Literary Theory: A Very Short Introduction - Chapter 7, Performative Language Summary & Analysis

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Chapter 7, Performative Language Summary and Analysis

The concept of performative utterance was developed by British philosopher J. L. Austin in the 1950s. He delineated the distinction between constative and performance utterances. An example of a constative performance would be: "I promised to attend your party." It describes a state of affairs and can be proven true or false: Did the person attend? Said as a performance utterance, the same statement would go something like this: "I promise to come to your party." It is declarative and connotes action and cannot be proven true or false—the performance utterance is an act in and of itself. Recognizing performative utterances provides theorists with a measure of how much language performs action as opposed to just writing about them. Ironically, constative utterances can also perform actions.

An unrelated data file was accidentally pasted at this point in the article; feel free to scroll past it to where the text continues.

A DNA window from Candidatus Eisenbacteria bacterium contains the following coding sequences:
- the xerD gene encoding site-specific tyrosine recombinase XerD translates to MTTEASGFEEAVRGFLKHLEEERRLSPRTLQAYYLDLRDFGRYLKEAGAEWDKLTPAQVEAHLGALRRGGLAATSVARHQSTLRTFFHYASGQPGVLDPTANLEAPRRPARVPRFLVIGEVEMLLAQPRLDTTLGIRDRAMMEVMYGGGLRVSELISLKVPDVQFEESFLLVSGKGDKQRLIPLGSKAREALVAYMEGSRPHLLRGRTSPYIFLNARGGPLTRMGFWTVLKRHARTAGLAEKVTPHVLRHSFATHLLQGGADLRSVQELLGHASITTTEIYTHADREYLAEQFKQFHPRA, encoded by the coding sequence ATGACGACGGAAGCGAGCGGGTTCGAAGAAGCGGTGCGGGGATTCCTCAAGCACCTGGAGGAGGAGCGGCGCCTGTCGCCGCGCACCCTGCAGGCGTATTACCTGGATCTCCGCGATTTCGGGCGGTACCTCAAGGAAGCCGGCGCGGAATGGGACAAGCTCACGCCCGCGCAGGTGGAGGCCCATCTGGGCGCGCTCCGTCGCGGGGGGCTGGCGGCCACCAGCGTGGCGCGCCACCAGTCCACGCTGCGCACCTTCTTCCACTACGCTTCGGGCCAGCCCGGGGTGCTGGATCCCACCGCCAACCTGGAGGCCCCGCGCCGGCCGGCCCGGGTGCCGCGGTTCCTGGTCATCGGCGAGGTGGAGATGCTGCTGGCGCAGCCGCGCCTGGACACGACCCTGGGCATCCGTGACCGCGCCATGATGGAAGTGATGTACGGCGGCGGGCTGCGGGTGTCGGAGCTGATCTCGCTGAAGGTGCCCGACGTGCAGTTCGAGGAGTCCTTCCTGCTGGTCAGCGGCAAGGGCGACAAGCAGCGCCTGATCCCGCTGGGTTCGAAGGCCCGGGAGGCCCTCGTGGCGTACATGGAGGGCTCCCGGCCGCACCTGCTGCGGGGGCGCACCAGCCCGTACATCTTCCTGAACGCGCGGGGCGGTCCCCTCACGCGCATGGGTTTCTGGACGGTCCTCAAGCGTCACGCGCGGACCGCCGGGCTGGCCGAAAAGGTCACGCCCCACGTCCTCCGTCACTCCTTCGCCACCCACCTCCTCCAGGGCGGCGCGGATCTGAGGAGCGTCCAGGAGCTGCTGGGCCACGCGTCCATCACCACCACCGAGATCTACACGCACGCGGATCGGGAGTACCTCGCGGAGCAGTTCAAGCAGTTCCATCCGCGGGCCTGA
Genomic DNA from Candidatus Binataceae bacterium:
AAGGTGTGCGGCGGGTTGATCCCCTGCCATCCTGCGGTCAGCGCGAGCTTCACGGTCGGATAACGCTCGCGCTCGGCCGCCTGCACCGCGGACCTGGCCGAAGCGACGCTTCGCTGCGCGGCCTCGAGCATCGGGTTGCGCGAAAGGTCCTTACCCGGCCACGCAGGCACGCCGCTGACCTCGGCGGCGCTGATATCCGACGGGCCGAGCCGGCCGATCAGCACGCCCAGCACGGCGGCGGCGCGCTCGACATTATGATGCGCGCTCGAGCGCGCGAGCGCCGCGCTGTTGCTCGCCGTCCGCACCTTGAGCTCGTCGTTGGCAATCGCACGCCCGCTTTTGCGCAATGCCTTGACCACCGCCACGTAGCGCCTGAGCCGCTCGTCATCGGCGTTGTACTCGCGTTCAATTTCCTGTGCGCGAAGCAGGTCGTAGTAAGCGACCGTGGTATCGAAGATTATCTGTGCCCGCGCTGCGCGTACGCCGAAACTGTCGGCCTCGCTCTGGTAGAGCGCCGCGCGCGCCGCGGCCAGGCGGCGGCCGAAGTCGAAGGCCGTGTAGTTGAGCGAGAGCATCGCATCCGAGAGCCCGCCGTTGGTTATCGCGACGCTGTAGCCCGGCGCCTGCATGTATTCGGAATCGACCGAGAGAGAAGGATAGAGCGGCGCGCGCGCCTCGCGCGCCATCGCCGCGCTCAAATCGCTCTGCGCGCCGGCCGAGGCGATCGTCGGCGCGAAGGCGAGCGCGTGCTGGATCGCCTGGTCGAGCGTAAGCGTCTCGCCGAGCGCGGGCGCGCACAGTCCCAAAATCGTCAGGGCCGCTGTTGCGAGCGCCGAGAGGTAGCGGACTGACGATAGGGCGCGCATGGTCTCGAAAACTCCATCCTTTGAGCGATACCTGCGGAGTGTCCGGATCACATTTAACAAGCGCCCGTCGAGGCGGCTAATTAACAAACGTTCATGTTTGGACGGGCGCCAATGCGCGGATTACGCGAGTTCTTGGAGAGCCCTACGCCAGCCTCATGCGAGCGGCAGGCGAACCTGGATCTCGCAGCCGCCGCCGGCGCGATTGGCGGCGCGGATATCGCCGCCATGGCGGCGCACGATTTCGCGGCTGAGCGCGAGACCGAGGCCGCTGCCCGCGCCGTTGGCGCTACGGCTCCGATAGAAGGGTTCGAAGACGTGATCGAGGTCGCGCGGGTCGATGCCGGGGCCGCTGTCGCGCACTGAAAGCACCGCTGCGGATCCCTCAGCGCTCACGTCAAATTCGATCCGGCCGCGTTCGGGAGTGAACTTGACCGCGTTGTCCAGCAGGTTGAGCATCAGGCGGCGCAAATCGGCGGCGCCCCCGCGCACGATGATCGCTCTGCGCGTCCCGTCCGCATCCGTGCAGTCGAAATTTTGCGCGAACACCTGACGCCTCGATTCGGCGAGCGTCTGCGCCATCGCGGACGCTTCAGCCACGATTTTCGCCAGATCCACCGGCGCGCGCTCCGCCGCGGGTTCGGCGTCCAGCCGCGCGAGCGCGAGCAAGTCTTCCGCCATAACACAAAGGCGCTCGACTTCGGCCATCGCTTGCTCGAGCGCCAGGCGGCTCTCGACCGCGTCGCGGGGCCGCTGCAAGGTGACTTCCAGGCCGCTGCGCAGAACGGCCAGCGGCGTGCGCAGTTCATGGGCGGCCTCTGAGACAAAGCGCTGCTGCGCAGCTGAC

Performative language helps characterize discourse. Literary performatives create a...

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This section contains 486 words
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Buy the Literary Theory: A Very Short Introduction Study Guide
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